Effects of a surrogate mother on misdirected oral behaviors in orphaned neonatal kittens

W19-035: Effects of a surrogate mother on misdirected oral behaviors in orphaned neonatal kittens
(EveryCat Health Foundation grant progress report, Year 2)

Principal Investigators: Dr. Karen Vernau, Dr. Melissa Bain, Dr. Tony Buffington, Dr. Mikel Delgado, University of California-Davis

Abnormal sucking behavior is common among kittens, affecting up to 30% of orphaned kittens. This behavior involves suckling on littermates in lieu of the queen, often on limbs, genitals, or the anal area. This can result in damage to the suckled kitten, as well as ingestion of urine or feces by the suckler, leading to malnutrition and disease. Separating kittens may relieve suckling but at the expense of reduced social interaction. As such, the use of a “surrogate” mother may be helpful to redirect behavior while maintaining social interactions.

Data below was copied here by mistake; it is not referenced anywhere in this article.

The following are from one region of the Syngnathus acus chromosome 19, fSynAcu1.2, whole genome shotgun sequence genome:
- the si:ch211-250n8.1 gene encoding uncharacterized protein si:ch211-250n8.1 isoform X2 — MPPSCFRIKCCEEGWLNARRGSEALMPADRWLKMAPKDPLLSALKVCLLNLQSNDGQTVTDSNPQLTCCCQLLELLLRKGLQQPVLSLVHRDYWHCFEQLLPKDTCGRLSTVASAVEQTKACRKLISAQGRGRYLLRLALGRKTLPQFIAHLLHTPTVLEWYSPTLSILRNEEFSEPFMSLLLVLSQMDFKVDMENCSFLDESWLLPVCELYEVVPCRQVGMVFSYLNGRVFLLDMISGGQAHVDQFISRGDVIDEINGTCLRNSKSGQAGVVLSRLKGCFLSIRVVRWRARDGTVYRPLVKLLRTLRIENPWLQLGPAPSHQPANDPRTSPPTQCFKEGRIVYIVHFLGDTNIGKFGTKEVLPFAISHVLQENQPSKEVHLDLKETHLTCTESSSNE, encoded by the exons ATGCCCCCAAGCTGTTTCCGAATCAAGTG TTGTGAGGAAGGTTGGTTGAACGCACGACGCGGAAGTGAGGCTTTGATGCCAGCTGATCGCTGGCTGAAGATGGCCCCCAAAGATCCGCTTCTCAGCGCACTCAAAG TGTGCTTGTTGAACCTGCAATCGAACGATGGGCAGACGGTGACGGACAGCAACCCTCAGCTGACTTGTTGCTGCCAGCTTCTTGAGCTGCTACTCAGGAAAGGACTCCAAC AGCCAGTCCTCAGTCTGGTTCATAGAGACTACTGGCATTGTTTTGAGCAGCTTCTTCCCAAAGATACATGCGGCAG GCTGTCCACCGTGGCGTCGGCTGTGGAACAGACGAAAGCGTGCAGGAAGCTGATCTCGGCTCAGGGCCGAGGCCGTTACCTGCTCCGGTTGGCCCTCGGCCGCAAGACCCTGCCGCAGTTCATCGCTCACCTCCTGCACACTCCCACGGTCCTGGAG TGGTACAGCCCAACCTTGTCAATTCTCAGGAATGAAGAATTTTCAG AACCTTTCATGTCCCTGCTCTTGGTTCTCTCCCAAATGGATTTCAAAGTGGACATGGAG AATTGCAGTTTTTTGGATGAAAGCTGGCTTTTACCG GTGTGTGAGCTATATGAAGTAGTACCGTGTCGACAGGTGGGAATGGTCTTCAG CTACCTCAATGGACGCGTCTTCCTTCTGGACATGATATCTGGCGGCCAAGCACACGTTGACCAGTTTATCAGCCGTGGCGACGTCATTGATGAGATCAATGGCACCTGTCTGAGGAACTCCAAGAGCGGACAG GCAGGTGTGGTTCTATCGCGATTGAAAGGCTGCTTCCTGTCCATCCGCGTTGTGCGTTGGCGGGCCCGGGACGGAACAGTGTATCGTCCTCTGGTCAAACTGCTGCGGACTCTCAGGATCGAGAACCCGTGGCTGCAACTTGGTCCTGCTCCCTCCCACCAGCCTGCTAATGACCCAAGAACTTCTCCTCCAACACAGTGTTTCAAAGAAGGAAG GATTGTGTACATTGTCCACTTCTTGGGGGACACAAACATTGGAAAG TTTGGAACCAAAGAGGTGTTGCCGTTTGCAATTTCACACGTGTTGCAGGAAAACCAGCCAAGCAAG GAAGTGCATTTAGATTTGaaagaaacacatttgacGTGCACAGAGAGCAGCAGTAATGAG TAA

The authors have utilized an artificially cat model called “SurroKitty” in their research. The SurroKitty is a stuffed animal that is covered in faux-fur, is heated, and creates a purring sound. It seats up to six nursing nipples (the Miracle Nipple), which can be attached to bottles.

The objectives of this study were:
(1) to determine risk factors related to the development of misdirected oral behaviors in orphaned neonatal kittens; and
(2) to determine whether an artificial surrogate mother reduces the presence or severity of these behaviors

At the point of issuance of the update, 39 kittens were enrolled in the study, with plans to enroll an additional 50-75. Kittens have been recruited from rescue groups focusing on neonatal kitten care. The goal of the study is to investigate the effects of SurroKitty on cross suckling, though the exact methodology has not been reported.

The authors have not yet investigated any effect of the surrogate mother on neonatal mortality, risks of aspiration, or other health variables. They have also not investigated the long-term effects of this surrogate model, as the research is specifically focused on cross suckling behavior. Further work into these areas is needed.

 

See also: Winn/EveryCat Health Foundation Webinar: “Overcoming Adversity: Understanding the Health and Welfare of Orphaned Neonatal Kittens” with Dr. Mikel Delgado